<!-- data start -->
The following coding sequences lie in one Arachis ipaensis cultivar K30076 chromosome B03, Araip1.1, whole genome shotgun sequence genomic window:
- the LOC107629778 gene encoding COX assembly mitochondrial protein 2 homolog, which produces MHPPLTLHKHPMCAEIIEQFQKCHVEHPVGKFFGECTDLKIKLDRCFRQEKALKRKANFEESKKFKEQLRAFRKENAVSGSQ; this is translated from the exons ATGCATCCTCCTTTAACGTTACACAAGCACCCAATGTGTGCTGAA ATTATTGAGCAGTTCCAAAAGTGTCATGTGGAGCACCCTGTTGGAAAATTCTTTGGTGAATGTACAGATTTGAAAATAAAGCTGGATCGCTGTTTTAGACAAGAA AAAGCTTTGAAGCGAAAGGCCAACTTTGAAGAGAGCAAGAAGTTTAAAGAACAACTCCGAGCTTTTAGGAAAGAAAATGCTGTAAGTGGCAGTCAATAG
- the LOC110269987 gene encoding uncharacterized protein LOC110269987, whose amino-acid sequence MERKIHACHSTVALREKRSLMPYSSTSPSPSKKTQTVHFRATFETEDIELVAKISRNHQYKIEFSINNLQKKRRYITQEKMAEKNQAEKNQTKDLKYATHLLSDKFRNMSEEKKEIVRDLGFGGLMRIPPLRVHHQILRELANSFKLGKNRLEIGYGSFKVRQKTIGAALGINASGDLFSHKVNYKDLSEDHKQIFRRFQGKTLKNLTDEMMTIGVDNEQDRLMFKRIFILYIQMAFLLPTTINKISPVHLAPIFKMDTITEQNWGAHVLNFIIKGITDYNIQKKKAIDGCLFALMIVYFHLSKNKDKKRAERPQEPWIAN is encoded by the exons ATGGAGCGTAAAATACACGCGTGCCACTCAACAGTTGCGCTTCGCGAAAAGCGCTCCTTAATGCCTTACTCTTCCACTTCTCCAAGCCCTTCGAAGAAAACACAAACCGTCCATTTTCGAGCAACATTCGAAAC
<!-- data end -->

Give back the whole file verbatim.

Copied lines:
The following coding sequences lie in one Arachis ipaensis cultivar K30076 chromosome B03, Araip1.1, whole genome shotgun sequence genomic window:
- the LOC107629778 gene encoding COX assembly mitochondrial protein 2 homolog, which produces MHPPLTLHKHPMCAEIIEQFQKCHVEHPVGKFFGECTDLKIKLDRCFRQEKALKRKANFEESKKFKEQLRAFRKENAVSGSQ; this is translated from the exons ATGCATCCTCCTTTAACGTTACACAAGCACCCAATGTGTGCTGAA ATTATTGAGCAGTTCCAAAAGTGTCATGTGGAGCACCCTGTTGGAAAATTCTTTGGTGAATGTACAGATTTGAAAATAAAGCTGGATCGCTGTTTTAGACAAGAA AAAGCTTTGAAGCGAAAGGCCAACTTTGAAGAGAGCAAGAAGTTTAAAGAACAACTCCGAGCTTTTAGGAAAGAAAATGCTGTAAGTGGCAGTCAATAG
- the LOC110269987 gene encoding uncharacterized protein LOC110269987, whose amino-acid sequence MERKIHACHSTVALREKRSLMPYSSTSPSPSKKTQTVHFRATFETEDIELVAKISRNHQYKIEFSINNLQKKRRYITQEKMAEKNQAEKNQTKDLKYATHLLSDKFRNMSEEKKEIVRDLGFGGLMRIPPLRVHHQILRELANSFKLGKNRLEIGYGSFKVRQKTIGAALGINASGDLFSHKVNYKDLSEDHKQIFRRFQGKTLKNLTDEMMTIGVDNEQDRLMFKRIFILYIQMAFLLPTTINKISPVHLAPIFKMDTITEQNWGAHVLNFIIKGITDYNIQKKKAIDGCLFALMIVYFHLSKNKDKKRAERPQEPWIAN is encoded by the exons ATGGAGCGTAAAATACACGCGTGCCACTCAACAGTTGCGCTTCGCGAAAAGCGCTCCTTAATGCCTTACTCTTCCACTTCTCCAAGCCCTTCGAAGAAAACACAAACCGTCCATTTTCGAGCAACATTCGAAAC